Category Archives: Eastern Europe

Francis Fukuyama: Ukraine Should Rebuild the State Management System and Eliminate Corruption

By Anastasia Baklan

Francis Fukuyama recently visited Kyiv and Lviv on behalf of a joint initiative between Stanford’s Center for Democracy Development and Rule of Law, the Ukrainian Catholic University’s School of Public Management and CIPE, to kick start the Leadership Academy for Development (LAD) to Ukraine. On February 2, 2017, as an addendum to the lessons, more than 250 representatives of the business community, officials from the state authorities and the Verkhovna Rada, and civil society institutions took part in a public forum on building democracy that delivers.

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Democracy that Delivers Podcast #53: Jerzy Pomianowski on Supporting Democracy and Freedom in the EU Neighborhood

Podcast guest Jerzy Pomianowski (Photo courtesy of Deutsche Welle /K. Danetzki via Flickr)

This week on the Democracy that Delivers podcast, Executive Director of the European Endowment for Democracy (EED) Jerzy Pomianowski discusses how the EED came about and the focus of its work today. He shares his philosophy that democracy can only truly be generated from within society, not imposed from outside, which is the basis for EED’s demand-driven model of support. He also talks about the importance of flexibility when adjusting to a rapidly changing environment and discusses the EED’s rapid response projects that meet urgent demands for support.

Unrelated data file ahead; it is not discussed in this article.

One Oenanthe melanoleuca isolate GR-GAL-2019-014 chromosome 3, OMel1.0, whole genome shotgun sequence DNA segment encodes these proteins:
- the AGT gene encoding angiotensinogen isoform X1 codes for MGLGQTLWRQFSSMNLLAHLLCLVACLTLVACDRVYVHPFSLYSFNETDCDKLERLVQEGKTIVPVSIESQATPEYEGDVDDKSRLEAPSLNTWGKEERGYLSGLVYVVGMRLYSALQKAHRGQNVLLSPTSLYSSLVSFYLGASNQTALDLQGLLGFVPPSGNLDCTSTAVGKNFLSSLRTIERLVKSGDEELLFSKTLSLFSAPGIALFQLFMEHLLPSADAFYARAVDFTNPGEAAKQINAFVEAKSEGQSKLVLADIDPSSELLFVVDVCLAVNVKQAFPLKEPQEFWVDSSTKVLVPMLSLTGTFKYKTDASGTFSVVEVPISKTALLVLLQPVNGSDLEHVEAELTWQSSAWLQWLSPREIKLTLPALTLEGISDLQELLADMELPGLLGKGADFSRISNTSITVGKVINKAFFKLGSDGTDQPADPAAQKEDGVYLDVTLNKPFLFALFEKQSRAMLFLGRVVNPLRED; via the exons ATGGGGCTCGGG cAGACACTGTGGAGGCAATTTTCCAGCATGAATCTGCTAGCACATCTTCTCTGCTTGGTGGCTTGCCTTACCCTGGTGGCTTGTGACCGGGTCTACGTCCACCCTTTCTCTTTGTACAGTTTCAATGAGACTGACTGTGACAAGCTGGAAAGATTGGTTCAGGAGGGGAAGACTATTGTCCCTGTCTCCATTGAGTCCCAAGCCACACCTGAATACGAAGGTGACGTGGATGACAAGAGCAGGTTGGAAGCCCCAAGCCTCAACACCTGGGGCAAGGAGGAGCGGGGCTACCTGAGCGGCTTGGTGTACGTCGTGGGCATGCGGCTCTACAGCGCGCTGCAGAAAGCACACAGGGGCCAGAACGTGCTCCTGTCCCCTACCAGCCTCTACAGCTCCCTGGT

Pomianowski also discusses the need for a new political philosophy to communicate the promise of democracy and solidarity, and how his experience as a student activist in Poland shapes his drive to help those taking risks today to support democracy and freedom in their countries.

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Democracy that Delivers Podcast #52: Lindsey Marchessault on Using Open Data To Ensure Public Money is Spent Honestly, Fairly, and Effectively

Podcast guest Lindsey Marchessault

On this week’s Democracy that Delivers podcast, Lindsey Marchessault from Open Contracting Partnership discusses opening up public contracting through disclosure and data engagement so that public money is spent honestly, fairly, and effectively. Marchessault talks about how this is done and the problems that open contracting is trying to address. She provides interesting examples of projects in countries such as Ukraine and Nigeria, and discusses the different roles played by government, the private sector, and civil society in developing impactful and sustainable change. Marchessault also discusses the kind of support and resources available for those who want to implement open contracting, and gives her advice on the most important first step in any open contracting initiative.

Follow Lindsey on Twitter and learn more about the Open Contracting Partnership.

Want to hear more? Listen to previous podcasts at CIPE.org/podcast.

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Improving Corporate Governance in Ukraine’s State-Owned Enterprises

On May 1, 2016, the law, On Introduction of Amendments to Certain Legislative Acts of Ukraine Regarding Protection of Investors’ Rights (No. 289-VIII), came into effect. It introduced a number of new aspects to Ukrainian corporate law including the right to shareholder derivative actions, direct payment of dividends to shareholders, and –perhaps the most relevant to reducing corruption and privatizing state owned enterprises– the establishment of independent directors.